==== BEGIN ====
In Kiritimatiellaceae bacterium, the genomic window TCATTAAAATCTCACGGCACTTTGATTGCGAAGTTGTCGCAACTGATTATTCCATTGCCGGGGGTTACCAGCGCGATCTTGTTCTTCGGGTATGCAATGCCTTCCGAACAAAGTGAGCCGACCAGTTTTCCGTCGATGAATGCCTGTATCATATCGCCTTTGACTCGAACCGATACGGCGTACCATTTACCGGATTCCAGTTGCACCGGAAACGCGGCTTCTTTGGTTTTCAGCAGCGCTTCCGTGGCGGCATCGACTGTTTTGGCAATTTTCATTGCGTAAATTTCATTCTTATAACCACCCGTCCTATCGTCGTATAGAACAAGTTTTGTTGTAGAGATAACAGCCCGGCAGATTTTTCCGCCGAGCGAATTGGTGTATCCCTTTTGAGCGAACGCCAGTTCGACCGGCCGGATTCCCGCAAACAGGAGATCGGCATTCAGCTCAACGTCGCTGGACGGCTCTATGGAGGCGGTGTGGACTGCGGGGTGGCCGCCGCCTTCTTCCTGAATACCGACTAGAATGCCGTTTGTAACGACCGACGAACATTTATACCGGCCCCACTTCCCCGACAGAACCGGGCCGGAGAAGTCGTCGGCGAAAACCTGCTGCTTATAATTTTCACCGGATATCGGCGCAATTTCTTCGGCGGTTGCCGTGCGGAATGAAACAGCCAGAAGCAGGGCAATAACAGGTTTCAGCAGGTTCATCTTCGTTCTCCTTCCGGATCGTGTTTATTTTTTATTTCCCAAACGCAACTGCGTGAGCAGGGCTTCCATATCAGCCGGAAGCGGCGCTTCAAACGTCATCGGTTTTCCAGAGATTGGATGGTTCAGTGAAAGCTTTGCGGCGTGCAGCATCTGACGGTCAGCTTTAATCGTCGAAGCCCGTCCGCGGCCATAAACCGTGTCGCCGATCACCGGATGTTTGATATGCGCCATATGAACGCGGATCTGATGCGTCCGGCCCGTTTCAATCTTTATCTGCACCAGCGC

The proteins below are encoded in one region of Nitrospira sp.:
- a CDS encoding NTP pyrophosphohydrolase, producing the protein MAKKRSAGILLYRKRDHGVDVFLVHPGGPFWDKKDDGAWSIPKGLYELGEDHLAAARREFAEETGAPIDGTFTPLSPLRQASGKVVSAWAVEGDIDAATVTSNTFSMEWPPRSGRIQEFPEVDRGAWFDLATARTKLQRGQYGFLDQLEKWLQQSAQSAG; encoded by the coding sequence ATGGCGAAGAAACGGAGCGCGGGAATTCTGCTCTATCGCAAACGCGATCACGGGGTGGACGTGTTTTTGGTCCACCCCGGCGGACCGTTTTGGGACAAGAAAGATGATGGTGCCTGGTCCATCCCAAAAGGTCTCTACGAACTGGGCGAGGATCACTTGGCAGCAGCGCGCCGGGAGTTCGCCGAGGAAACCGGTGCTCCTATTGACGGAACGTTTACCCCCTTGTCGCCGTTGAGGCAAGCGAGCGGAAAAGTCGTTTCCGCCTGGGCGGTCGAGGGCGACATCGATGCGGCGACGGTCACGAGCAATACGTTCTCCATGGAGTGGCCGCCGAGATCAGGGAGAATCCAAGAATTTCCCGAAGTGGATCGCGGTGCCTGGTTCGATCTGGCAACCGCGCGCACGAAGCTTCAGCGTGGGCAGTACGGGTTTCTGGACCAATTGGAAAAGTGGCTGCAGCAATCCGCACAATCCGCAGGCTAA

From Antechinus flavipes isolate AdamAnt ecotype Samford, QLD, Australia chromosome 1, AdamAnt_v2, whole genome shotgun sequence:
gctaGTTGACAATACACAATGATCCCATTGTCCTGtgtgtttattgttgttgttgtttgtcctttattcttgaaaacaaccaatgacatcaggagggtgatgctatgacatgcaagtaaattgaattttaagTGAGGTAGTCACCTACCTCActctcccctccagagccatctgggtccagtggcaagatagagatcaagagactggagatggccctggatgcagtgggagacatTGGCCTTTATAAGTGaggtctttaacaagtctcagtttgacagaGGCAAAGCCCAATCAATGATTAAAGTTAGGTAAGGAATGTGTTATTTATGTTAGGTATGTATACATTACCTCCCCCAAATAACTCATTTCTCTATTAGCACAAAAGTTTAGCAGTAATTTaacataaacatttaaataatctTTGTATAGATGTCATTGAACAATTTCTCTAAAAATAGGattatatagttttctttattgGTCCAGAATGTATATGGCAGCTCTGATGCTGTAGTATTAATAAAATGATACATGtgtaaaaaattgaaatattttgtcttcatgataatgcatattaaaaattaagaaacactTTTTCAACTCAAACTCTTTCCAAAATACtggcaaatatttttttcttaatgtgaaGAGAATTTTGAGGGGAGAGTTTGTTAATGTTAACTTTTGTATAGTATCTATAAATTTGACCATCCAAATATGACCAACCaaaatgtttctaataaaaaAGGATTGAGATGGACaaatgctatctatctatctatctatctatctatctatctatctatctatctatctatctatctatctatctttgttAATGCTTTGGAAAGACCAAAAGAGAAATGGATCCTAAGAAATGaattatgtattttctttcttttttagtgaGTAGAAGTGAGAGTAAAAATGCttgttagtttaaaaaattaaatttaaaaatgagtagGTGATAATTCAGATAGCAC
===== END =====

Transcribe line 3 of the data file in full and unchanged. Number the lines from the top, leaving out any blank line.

- a CDS encoding NTP pyrophosphohydrolase, producing the protein MAKKRSAGILLYRKRDHGVDVFLVHPGGPFWDKKDDGAWSIPKGLYELGEDHLAAARREFAEETGAPIDGTFTPLSPLRQASGKVVSAWAVEGDIDAATVTSNTFSMEWPPRSGRIQEFPEVDRGAWFDLATARTKLQRGQYGFLDQLEKWLQQSAQSAG; encoded by the coding sequence ATGGCGAAGAAACGGAGCGCGGGAATTCTGCTCTATCGCAAACGCGATCACGGGGTGGACGTGTTTTTGGTCCACCCCGGCGGACCGTTTTGGGACAAGAAAGATGATGGTGCCTGGTCCATCCCAAAAGGTCTCTACGAACTGGGCGAGGATCACTTGGCAGCAGCGCGCCGGGAGTTCGCCGAGGAAACCGGTGCTCCTATTGACGGAACGTTTACCCCCTTGTCGCCGTTGAGGCAAGCGAGCGGAAAAGTCGTTTCCGCCTGGGCGGTCGAGGGCGACATCGATGCGGCGACGGTCACGAGCAATACGTTCTCCATGGAGTGGCCGCCGAGATCAGGGAGAATCCAAGAATTTCCCGAAGTGGATCGCGGTGCCTGGTTCGATCTGGCAACCGCGCGCACGAAGCTTCAGCGTGGGCAGTACGGGTTTCTGGACCAATTGGAAAAGTGGCTGCAGCAATCCGCACAATCCGCAGGCTAA